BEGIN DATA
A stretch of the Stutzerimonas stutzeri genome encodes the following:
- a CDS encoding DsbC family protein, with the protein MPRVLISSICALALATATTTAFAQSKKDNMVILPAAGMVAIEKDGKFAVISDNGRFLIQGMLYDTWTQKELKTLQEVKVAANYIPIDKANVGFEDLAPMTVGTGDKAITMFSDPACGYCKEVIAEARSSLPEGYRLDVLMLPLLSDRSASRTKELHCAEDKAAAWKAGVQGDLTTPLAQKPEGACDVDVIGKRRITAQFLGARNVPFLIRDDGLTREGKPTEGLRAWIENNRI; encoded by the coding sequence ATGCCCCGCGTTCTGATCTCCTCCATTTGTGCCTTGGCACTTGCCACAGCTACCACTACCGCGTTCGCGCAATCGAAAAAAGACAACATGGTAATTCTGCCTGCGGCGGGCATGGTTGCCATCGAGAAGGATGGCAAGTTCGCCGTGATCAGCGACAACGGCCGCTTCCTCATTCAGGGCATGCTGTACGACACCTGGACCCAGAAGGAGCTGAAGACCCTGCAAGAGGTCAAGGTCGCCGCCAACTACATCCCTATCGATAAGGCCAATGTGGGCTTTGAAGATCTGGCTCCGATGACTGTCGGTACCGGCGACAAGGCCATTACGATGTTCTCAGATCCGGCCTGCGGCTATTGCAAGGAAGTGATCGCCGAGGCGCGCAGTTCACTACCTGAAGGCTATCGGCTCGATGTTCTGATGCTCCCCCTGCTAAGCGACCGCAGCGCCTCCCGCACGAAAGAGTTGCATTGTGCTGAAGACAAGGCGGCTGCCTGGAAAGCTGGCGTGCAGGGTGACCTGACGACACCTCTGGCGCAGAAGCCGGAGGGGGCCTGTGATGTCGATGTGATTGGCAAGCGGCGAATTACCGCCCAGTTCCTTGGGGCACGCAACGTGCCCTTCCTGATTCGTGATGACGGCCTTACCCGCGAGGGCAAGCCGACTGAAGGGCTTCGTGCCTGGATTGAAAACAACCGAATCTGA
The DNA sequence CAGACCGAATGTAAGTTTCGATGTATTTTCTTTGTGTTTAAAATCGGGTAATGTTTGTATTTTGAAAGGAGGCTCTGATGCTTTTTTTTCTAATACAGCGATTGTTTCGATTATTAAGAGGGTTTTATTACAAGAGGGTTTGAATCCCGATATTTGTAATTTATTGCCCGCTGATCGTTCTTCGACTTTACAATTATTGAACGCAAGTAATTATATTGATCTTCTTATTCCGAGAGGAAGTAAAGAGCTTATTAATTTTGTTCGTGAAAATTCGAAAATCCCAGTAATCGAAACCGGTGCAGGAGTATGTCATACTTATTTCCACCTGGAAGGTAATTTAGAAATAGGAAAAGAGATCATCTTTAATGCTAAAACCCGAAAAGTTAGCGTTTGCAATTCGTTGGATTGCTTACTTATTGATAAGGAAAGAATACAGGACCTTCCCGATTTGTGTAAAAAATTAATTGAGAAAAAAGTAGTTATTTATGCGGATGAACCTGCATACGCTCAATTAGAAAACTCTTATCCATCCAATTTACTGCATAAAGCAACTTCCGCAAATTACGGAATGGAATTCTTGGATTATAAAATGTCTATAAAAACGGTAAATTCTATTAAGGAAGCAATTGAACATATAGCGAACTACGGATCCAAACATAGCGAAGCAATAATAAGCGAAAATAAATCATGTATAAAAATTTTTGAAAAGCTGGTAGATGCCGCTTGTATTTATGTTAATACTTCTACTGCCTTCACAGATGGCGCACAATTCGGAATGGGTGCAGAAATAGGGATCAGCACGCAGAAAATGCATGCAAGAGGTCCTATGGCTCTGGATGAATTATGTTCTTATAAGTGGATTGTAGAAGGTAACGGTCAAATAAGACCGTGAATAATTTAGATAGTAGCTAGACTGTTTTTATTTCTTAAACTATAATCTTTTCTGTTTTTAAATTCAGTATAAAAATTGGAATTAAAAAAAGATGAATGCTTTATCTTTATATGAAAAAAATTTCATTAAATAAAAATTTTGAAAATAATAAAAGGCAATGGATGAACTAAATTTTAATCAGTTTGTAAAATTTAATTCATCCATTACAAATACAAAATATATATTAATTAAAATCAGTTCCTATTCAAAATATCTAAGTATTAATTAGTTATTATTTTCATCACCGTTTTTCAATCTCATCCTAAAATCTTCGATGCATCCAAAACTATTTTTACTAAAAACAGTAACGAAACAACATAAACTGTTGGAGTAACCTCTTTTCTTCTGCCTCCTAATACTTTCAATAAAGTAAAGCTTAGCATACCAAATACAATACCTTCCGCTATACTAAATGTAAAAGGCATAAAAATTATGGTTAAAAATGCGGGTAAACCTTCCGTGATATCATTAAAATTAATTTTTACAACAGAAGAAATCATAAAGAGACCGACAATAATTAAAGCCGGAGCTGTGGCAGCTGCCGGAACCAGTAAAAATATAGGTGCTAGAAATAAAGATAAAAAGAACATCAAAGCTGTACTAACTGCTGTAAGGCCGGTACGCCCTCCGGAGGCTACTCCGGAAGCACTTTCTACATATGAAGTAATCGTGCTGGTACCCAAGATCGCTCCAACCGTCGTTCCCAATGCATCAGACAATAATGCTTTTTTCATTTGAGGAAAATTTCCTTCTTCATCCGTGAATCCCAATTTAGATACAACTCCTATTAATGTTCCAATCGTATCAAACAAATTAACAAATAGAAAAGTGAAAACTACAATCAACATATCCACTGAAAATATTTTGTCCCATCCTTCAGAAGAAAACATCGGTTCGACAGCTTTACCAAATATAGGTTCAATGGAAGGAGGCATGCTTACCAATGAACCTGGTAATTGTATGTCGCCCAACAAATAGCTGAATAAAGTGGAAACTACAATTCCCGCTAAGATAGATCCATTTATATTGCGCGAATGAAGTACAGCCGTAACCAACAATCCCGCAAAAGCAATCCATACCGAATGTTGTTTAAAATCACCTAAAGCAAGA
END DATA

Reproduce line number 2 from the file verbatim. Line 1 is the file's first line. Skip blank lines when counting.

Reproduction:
- a CDS encoding DsbC family protein, with the protein MPRVLISSICALALATATTTAFAQSKKDNMVILPAAGMVAIEKDGKFAVISDNGRFLIQGMLYDTWTQKELKTLQEVKVAANYIPIDKANVGFEDLAPMTVGTGDKAITMFSDPACGYCKEVIAEARSSLPEGYRLDVLMLPLLSDRSASRTKELHCAEDKAAAWKAGVQGDLTTPLAQKPEGACDVDVIGKRRITAQFLGARNVPFLIRDDGLTREGKPTEGLRAWIENNRI; encoded by the coding sequence ATGCCCCGCGTTCTGATCTCCTCCATTTGTGCCTTGGCACTTGCCACAGCTACCACTACCGCGTTCGCGCAATCGAAAAAAGACAACATGGTAATTCTGCCTGCGGCGGGCATGGTTGCCATCGAGAAGGATGGCAAGTTCGCCGTGATCAGCGACAACGGCCGCTTCCTCATTCAGGGCATGCTGTACGACACCTGGACCCAGAAGGAGCTGAAGACCCTGCAAGAGGTCAAGGTCGCCGCCAACTACATCCCTATCGATAAGGCCAATGTGGGCTTTGAAGATCTGGCTCCGATGACTGTCGGTACCGGCGACAAGGCCATTACGATGTTCTCAGATCCGGCCTGCGGCTATTGCAAGGAAGTGATCGCCGAGGCGCGCAGTTCACTACCTGAAGGCTATCGGCTCGATGTTCTGATGCTCCCCCTGCTAAGCGACCGCAGCGCCTCCCGCACGAAAGAGTTGCATTGTGCTGAAGACAAGGCGGCTGCCTGGAAAGCTGGCGTGCAGGGTGACCTGACGACACCTCTGGCGCAGAAGCCGGAGGGGGCCTGTGATGTCGATGTGATTGGCAAGCGGCGAATTACCGCCCAGTTCCTTGGGGCACGCAACGTGCCCTTCCTGATTCGTGATGACGGCCTTACCCGCGAGGGCAAGCCGACTGAAGGGCTTCGTGCCTGGATTGAAAACAACCGAATCTGA